The joke could be on Fianna Fail if it dismisses Fine Gael’s political antics
Paschal Donohoe has key role as Fine Gael’s hard man if post-Brexit election speculation proves correct, writes Philip Ryan
MOST Fianna Failers spent the week just gone laughing at Fine Gael’s efforts to fill the political void before the Dail returns with election speculation.
First, Longford-Westmeath TD Peter Burke was out the blocks with his report on Fianna Fail’s €3.5bn spending demands last year.
Burke decried what he called Fianna Fail’s “scratchcard economics” and insisted the party should carefully cost all future spending demands.
Fianna Fail took the bait and so we were forced to endure a debate between Burke and Fianna Fail’s Thomas Byrne on RTE Radio 1’s Morning Ireland. The tired, on-air political scrap was as believable as a 1990s Wrestlemania title fight. There will be a lot of this in the coming months so try feign interest.
But, in saying that, Fianna Fail has a tendency to weigh in behind any interest group seeking a sip from the fountain of the Exchequer.
You only need to show up outside the Dail with a placard making some sort of a demand for cash and Micheal Martin is likely to mention you during Leader’s Questions.
Anyway, after the silly radio row it emerged Fine Gael was organising a special parliamentary party meeting ahead of the new Dail term. And it wasn’t just for TDs, senators and MEPs.
Recently selected general election candidates who are not members of the Oireachtas were also told to be in attendance to hear an address from Fine Gael’s new election hard-man Paschal Donohoe.
Yes, Prudent Paschal is Fine Gael’s director of organisation, which to all intent and purposes means he is the party’s director of elections for the next general election.
A previous incumbent of the role was the original Fine Gael political bruiser Phil Hogan. Donohoe may not have the political gravitas of Hogan just yet but he has navigated the party through some treacherous budgetary debates and is well used to saying no to his colleagues when they come knocking with the begging bowl.
But constituency politics is an entirely different game and he will no longer be in the safe surrounding of his office on Merrion Street with his Star Wars toys.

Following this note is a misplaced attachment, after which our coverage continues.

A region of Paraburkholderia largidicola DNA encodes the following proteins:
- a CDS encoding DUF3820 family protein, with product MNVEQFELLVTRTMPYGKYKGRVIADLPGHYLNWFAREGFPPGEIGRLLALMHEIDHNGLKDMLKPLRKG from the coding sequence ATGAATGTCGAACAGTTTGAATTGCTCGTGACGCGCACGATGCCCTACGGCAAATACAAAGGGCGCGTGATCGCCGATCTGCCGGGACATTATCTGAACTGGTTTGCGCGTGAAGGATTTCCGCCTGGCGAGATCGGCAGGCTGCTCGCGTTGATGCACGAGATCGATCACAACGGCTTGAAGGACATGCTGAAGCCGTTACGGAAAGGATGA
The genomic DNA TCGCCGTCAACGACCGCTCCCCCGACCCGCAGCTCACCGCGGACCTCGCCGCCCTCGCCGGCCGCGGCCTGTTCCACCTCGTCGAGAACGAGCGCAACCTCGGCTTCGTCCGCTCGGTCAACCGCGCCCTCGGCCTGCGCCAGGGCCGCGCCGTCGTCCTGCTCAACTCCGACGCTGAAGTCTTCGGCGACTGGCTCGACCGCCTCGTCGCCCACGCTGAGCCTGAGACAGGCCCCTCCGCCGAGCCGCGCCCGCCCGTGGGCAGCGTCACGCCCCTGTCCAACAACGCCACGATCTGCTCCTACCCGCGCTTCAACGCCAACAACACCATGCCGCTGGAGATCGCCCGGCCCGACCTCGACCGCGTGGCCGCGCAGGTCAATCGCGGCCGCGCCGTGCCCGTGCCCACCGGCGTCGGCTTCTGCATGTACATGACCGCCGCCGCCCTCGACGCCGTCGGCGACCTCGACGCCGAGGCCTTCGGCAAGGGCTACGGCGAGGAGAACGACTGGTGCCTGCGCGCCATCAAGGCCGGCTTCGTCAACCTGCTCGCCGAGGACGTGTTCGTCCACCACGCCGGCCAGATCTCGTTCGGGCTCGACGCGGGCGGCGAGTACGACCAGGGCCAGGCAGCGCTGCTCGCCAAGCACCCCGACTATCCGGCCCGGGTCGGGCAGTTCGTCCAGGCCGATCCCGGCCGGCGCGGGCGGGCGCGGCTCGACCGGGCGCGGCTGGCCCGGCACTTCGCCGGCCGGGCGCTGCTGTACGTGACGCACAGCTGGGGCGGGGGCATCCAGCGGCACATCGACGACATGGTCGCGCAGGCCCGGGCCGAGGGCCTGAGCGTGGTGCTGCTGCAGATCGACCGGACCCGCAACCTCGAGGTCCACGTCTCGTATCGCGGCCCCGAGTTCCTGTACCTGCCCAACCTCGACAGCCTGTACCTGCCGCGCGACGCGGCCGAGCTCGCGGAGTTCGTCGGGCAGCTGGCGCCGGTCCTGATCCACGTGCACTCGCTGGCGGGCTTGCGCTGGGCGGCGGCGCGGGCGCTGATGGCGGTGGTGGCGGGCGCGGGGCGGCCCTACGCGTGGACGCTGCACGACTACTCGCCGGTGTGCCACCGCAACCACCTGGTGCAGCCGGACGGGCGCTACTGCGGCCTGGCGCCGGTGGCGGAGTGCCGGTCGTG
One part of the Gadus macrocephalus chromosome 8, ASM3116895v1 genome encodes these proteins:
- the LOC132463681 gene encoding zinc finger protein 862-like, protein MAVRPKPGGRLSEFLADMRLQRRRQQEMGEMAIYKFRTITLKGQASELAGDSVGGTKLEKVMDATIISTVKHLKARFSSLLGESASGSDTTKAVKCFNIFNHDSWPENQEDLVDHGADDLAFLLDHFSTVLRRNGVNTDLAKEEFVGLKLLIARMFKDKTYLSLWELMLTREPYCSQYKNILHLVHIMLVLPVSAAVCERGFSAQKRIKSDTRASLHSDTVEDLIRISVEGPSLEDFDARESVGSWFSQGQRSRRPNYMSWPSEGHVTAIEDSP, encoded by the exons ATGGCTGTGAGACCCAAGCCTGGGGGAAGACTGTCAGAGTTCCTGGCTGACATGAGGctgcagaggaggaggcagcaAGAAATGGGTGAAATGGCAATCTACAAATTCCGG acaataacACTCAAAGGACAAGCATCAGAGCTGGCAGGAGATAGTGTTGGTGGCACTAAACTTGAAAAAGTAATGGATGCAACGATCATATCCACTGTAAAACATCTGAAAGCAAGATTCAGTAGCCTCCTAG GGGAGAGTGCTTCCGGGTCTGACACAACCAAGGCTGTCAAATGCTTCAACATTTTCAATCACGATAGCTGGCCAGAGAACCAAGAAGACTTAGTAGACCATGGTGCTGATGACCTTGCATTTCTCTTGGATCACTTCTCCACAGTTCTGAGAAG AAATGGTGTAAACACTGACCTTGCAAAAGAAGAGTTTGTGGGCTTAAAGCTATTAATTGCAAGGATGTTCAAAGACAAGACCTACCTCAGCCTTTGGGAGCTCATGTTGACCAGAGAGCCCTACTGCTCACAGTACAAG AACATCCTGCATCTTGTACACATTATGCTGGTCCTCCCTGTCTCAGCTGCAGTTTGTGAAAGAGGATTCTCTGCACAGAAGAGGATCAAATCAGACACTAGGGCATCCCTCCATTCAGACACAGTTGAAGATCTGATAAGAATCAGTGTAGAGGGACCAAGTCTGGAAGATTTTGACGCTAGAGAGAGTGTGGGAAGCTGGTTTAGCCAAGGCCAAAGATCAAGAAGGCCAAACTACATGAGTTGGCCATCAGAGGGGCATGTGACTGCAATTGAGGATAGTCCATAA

Some in the party are wary of the appointment, with one minister saying: “Will Paschal even know the candidates’ names?” Possibly unfair, but there is a view the Finance Minister is somewhat removed from the cut and thrust of grassroots politics.
But back to the main point: Fine Gael stoking election tensions before the Dail returns. Without doubt preparations for a snap election have continued unabated in both Fine Gael and Fianna Fail. The attitude is that if any sort of Brexit deal is struck then all bets are off. All this playing happy families in the national interest stuff is out the window.
This is especially the case for many in Fine Gael where there are even some hoping for a general election in May on the same day as the European and local elections.
There is little chance of this happening and there is no appetite in the senior ranks of either party for such a scenario. But that is not to say you can dismiss the idea entirely.
Interestingly, one of Donohoe’s first moves in his new role was to instruct all Cabinet ministers to visit a designated constituency in the next three months.
“The constituency visit will be organised through the (Fine Gael) regional organiser and must be undertaken before the end of March 2019,” the email read.
The end of March, of course, also being the same time when the Brexit withdrawal agreement is supposed to kick in. Whether this happens is another thing altogether.
But let’s say that by some miracle of faith Theresa May does get her delinquent parliament to sign off on the proposed EU exit deal or even gets an extension on when she needs to reach a decision.
Micheal Martin’s Brexit cover will be blown and there will be no excuse for propping up Fine Gael any longer.
Fianna Fail and Fine Gael would like to use the local and European elections as a bellwether to gauge their national support.
Varadkar and Fine Gael are the underdogs going into the local elections and have a huge amount of ground to make up after losing more than 100 seats in 2014. So consequently the pressure is actually on Micheal Martin.
The focus in Fianna Fail has been on rebuilding the party’s standing in local communities since Martin was appointed leader. It worked five years ago but expansion will depend on how deep they can cut into Sinn Fein’s ground machine.
There is an impression Fine Gael is not focused on the locals and is more distracted by the seemingly endless preparations for a general election. There is a belief they cannot do any worse than 2014, but they could.
Fianna Fail, meanwhile, may laugh at Fine Gael’s political antics but the joke might be on Micheal Martin and his party if Varadkar does decide to pull the plug if Brexit is parked for a significant length of time.
‘We will have to get used to tired political scraps between the two parties’